Albanese said that Ohio was chosen for this project because “we know it’s the center of manufacturing, specifically additive manufacturing. We knew Ohio was the key.” I agree with his statement 100%.

FAQs about Construction 3D Printing

While Pantheon 3D was busy setting up the BOD2, DiMarco and the rest of the team fielded audience questions. Some were more on the logistics side, such as how long it takes to set the printer up; the answer to that one was 6-8 hours, by a trained team. Someone else wanted to know the cost of building a four-person home, and Kelly said emphatically that if anyone gives you an actual number right now, they are lying, though he did estimate that it could be 40% less than traditional construction.

“It’s a lifetime of cost-savings, through lumber versus concrete, reduction in insurance premiums, the cost gap closing,” he explained. “It’s overall lifecycle cost savings.”

Making sure the mortar mix is consistently making its way down the pump.

When asked what kind of maintenance was involved with a 3D printed home, Dr. Burris said that, with concrete rather than the typical timber, the home will be “a lot less prone to durability issues, in terms of mold especially.” Someone else wanted to know about IP with the material, and Albanese said the good thing about the BOD2 is that it can use any material a customer wants. “We have an an open source batch plant, so you can develop your own mixtures,” he explained.

Initially, the team is using a proprietary mix by Quikrete, but they’re also discussing other non-proprietary formulations in order to get something as close to a ready-mix as possible. A lot of components go into the mix, which has to be flowable and able to set up in a specific amount of time as the layers build up. Another person wanted to know if they worked with waste, and Dr. Burris said that they are working with materials like corn oil. “The long-term future is to use locally sourced materials to make your own mix — sand, aggregate, things like that — and there’s research going on around the world to use other materials such as fly ash, hempcrete or local clay,” DiMarco noted.

Here’s a list of some of the other questions asked, and the responses:

  • Will the system have any automation?
    • COBOD is investigating the use of robotic arms.
  • What happens in inclement weather?
    • COBOD is testing out different enclosures, and investigating how cold it can be for the printer to still work.
  • Are there building codes for 3D printed residential homes?
    • ASTM is releasing a building code for 3D printed structures later this year via a joint working group with ISO and the U.S. government.
  • How many layers can be printed before you have to stop and dry?
    • This depends on the print area, and because the setup inside the horse arena at OSU was very small, the process was very slow; about 10-15 minutes for the bottom layer.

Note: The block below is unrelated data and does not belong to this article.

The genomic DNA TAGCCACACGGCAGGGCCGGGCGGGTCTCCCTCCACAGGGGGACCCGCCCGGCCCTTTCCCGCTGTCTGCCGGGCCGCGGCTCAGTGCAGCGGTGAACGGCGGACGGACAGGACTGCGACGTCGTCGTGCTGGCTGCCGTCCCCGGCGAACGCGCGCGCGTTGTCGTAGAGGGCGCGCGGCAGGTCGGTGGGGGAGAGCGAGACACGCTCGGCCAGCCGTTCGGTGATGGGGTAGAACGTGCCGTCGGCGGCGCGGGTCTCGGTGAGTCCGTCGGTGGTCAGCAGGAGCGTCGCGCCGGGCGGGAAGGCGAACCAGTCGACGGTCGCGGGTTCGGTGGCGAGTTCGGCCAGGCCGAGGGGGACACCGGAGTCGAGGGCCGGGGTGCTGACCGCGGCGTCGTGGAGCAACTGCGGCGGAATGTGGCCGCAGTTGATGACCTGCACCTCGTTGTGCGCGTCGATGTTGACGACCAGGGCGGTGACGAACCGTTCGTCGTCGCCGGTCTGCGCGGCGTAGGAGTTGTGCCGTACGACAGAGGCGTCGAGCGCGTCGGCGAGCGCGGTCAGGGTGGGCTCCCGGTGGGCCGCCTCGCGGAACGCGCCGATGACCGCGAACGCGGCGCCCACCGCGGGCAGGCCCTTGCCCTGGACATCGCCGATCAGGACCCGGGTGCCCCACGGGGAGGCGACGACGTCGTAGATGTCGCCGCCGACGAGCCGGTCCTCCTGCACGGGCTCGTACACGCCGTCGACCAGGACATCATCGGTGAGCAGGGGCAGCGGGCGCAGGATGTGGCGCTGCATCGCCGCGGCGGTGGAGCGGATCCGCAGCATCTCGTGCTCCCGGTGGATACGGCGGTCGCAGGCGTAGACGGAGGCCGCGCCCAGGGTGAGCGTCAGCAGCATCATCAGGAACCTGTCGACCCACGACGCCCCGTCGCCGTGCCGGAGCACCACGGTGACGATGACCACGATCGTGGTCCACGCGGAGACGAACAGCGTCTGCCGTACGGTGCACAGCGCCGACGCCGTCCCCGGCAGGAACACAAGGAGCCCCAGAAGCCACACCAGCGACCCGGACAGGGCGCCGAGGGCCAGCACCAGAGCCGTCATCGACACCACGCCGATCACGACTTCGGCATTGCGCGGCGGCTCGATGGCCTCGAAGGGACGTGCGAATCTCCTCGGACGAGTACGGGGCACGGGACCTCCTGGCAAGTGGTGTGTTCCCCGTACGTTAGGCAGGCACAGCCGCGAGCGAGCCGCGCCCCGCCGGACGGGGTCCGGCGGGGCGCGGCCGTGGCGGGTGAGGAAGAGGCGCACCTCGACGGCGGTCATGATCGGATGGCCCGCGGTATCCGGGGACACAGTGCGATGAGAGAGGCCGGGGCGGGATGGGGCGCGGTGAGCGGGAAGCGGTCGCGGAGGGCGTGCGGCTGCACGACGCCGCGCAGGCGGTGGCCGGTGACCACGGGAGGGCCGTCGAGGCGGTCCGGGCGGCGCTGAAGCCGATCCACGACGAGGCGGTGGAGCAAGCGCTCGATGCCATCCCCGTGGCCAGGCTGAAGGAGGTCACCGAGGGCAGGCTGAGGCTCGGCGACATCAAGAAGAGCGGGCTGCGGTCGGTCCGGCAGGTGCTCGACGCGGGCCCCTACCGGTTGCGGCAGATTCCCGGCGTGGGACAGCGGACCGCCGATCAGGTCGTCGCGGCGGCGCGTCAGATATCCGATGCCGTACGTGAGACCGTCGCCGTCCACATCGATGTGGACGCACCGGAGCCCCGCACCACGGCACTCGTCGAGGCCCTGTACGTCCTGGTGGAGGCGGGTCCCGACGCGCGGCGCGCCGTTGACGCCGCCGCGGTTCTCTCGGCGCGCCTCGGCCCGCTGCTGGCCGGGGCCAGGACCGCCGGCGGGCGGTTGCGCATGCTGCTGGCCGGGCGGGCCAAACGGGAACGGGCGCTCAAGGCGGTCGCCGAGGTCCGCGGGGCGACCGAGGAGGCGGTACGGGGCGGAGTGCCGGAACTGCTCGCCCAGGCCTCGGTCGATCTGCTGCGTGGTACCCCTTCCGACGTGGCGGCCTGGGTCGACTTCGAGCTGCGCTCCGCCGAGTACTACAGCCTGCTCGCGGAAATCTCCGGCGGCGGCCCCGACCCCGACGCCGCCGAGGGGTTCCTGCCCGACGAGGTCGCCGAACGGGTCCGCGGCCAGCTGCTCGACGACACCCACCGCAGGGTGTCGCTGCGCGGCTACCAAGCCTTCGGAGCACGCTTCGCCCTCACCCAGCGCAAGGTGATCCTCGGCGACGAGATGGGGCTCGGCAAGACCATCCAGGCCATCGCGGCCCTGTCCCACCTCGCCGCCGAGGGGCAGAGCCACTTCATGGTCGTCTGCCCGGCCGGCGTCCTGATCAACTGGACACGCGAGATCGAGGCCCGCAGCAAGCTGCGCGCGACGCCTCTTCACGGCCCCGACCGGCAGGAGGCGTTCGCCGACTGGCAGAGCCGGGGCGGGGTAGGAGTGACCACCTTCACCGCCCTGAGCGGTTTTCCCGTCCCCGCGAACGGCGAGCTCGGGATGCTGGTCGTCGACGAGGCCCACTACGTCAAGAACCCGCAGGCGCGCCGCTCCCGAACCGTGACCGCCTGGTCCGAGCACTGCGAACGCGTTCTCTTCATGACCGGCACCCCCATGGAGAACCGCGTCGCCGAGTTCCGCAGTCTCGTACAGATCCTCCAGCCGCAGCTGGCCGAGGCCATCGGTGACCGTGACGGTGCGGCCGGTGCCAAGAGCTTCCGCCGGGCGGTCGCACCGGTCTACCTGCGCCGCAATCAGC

• How much does the printer cost?
    • The cost is relative to the size of the machine. Construction is a very expensive industry, so the printer can run from $750,000 to $2 million. The CDME setup was about $700,000.

DiMarco did a great job explaining to everyone what was happening on the floor, offering plenty of process updates in between audience questions. He warned us at the very beginning that the print demonstration could fail, and then continued explaining to the crowd what was going on. The printer uses G-code, and an operator uses a laptop to control the system. DiMarco explained that the loud whirring we could all hear was the pump, and that various team members were checking the viscosity of the mixture and making sure the mortar mix was consistently making its way down the pump.

Once they determined that the material had good viscosity and was flowing normally, they were ready to start printing. To keep the material from drying out, the interior of the hose has to be fully coated.

“We used the pump system to do a 90% water-10% slurry to shoot through the hose, and then took it off to do material testing with 5-gallon buckets before hooking the hose back up,” a Pantheon 3D team member explained. “Then we extrude through the system, let it run through the actual nozzle, and actually catch layers with our hands to make sure that it’s not too runny. Then we’ll let the system go to work.”

After the third layer, the team added flaps on the side of the layer lines to smooth everything out, “almost like icing on a cake,” as DiMarco described. Flaps can’t be put on the first two layers because they will “run into the ground.” By the time they got to the fifth layer, the material was getting too runny, so the team had to stop and work on the mixture. A number of factors could have caused this issue, including flow rate and water temperature. Then, they had to flush the pump with water and purge the material, and ultimately clean out the nozzle.

“The clean-out process can take about 30 minutes to an hour,” DiMarco explained, effectively telling us that the demonstration was over. “But the purpose of today was to show you the entire process, ending with the clean-out, and that’s what happened.”

Obviously, this wasn’t the outcome the team had hoped to achieve, but it was still a very impressive and educational demonstration. 3D printed homes are coming, whether we’re ready or not.